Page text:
Vietnamese people in the Czech Republic
0.6–0.8% of the Czech population
|Regions with significant populations|
|Prague, Cheb, Varnsdorf|
|Mahayana Buddhism, Roman Catholicism, Protestantism|
|Related ethnic groups|
|Vietnamese people in Europe|
Vietnamese people in the Czech Republic, including residents and citizens, are the third-largest ethnic minority overall (after the Slovaks and Ukrainians), numbering more than 83,000 people according to the 2011 census.
It is the third-largest Vietnamese diaspora in Europe, and one of the most populous Vietnamese diasporas of the world.
According to the 2001 census, there were 17,462 ethnic Vietnamese in the Czech Republic. The Vietnamese population has grown very rapidly since then, with the Czech Statistics Office estimating that there were 62,842 Vietnamese residing in the Czech Republic in December 2020. Nguyen, the most common Vietnamese surname, is now the 9th most common surname in the entire country.
Vietnamese immigrants began settling in Czechoslovakia during the Communist period, when they were invited as guest workers by the Czechoslovak government. Migration was encouraged by Vietnamese authorities, in the hope that the migrants would return with skills and training.
Following the collapse of communism in Czechoslovakia, many Vietnamese people decided to remain in the country rather than return home. This first generation of immigrants has traditionally made a living as vendors in street markets or stalls. In recent years, however, a significant number have moved towards establishing their own businesses and integrating more broadly into society, similar to the experience of other overseas Vietnamese in Western countries. However, the small business sector remains the key economic domain of first-generation Vietnamese people in the Czech Republic.
Vietnamese immigration continued during the 1990s and 2000s, with Vietnam being one of the countries targeted by the Czech Republic's skilled migration programme.
The largest group of Vietnamese people (13,995 in 2020) lives in Prague, and 2% of the population of Karlovy Vary Region have Vietnamese citizenship, with the border town of Cheb being a main centre for Vietnamese people. Also the northernmost part of Bohemia – around the town of Varnsdorf – has a significant Vietnamese population.
In the Czech Republic, national minorities are afforded classic national minority rights, including government funding for the protection of their language and culture. In recent years, the Vietnamese community has sought recognition as a national minority. In 2004, however, the Government Council for National Minorities, the advisory body of the Czech Government on the issues of national minorities, concluded that the Vietnamese do not constitute a "national minority", as this term only applies to indigenous minorities who have inhabited the Czech territory for a long period of time. Eventually in 2013, a representative of the Vietnamese was accepted as a member of the Government Council for National Minorities, which in the absence of precise legal criteria, has been understood as an official recognition of the Vietnamese ethnic minority as a national minority by both authorities and the public. In Prague, which has the largest community of Vietnamese, a Vietnamese representative had been a member of the city's National Minority Council and Vietnamese had been included in Prague's policy for national minorities before this happened at the national level.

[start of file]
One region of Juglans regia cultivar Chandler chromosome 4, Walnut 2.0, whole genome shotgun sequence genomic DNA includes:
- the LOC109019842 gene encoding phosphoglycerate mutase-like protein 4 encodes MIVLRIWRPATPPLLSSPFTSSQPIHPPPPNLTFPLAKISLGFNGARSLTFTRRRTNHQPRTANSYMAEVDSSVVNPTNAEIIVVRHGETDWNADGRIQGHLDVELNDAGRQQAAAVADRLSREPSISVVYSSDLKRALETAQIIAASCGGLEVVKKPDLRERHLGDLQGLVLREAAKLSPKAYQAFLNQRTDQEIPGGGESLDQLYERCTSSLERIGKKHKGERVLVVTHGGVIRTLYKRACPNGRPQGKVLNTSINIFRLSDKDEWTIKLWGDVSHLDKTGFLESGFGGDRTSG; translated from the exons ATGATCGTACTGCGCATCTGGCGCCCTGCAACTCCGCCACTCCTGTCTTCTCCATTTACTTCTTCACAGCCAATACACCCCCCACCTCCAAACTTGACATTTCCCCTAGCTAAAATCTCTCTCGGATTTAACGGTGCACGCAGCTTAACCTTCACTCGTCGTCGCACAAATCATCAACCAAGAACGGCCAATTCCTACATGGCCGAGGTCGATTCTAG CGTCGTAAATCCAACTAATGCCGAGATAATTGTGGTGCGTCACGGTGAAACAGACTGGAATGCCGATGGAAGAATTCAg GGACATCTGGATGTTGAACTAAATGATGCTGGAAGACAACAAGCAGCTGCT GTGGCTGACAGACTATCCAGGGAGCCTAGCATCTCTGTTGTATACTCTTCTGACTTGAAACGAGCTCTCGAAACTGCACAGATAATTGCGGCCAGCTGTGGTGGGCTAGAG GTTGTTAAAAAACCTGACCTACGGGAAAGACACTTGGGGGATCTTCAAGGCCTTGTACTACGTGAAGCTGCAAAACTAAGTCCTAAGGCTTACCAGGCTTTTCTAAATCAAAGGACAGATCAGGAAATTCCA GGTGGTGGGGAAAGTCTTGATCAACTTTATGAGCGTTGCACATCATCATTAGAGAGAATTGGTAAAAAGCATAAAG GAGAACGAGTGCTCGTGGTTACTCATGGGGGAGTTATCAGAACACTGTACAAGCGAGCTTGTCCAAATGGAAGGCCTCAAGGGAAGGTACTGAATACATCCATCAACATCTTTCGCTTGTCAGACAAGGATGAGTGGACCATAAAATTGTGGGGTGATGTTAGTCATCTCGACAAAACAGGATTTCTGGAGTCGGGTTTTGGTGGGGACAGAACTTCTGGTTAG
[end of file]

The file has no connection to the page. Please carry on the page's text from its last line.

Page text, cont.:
- Czech Republic–Vietnam relations
- Chinese people in the Czech Republic
- Sapa – Vietnamese marketplace in Prague
- "Foreigners by type of residence, sex and citizenship" (PDF). Czech Statistics Office. 31 October 2009. Retrieved 2010-02-01.
- Nozina, Miroslav (2001). "The Dragon and the Lion: Vietnamese Organized Crime in the Czech Republic". Think Magazine (44). Retrieved 2008-02-01.
- "First Vietnamese pagoda opens in Czech Republic". Thanh Nien News. Vietnam National Youth Federation. 26 January 2008. Archived from the original on 2008-01-31. Retrieved 2008-02-01.
- "Other languages in the Czech Republic". The Euromosaic Study. European Commission. 27 October 2006. Archived from the original on 2008-04-05. Retrieved 2008-02-01.
- "Nguyen je devátým nejčastějším příjmením v Česku, poráží i Procházky". Mladá fronta DNES (in Czech). Czech Republic. 8 June 2011. Retrieved 19 November 2013.
- O'Connor, Coilin (29 May 2007). "Is the Czech Republic's Vietnamese community finally starting to feel at home?". Czech Radio. Retrieved 2008-02-01.
- Čermáková, Martina (4 April 2007). "Still a Thorn in the Eye: The Vietnamese-Czech dialog". Provokator Magazine. Retrieved 2008-02-01.
- 2011 Czech census results by citizenship Archived November 4, 2013, at the Wayback Machine
- "The City of Prague's National Minority Policy". Prague City Hall. 2007. Retrieved 2008-02-01.
- Sloboda, Marián (2016). "Historicity and citizenship as conditions for national minority rights in Central Europe: old principles in a new migration context". Journal of Ethnic and Migration Studies. 42 (11): 1808–1824. doi:10.1080/1369183x.2015.1132158.
- Kascian, Kyril; Vasilevich, Hanna (2013). "Czech Republic Acknowledgement of Belarusian and Vietnamese as New Minorities". European Yearbook of Minority Issues. 12: 353–371. Retrieved 2017-08-23.
- (in Czech) Klub Hanoi - association promoting Vietnamese-Czech relations
- A glimpse at Prague's secretive Vietnamese community
- 2004 article on Prague's Vietnamese community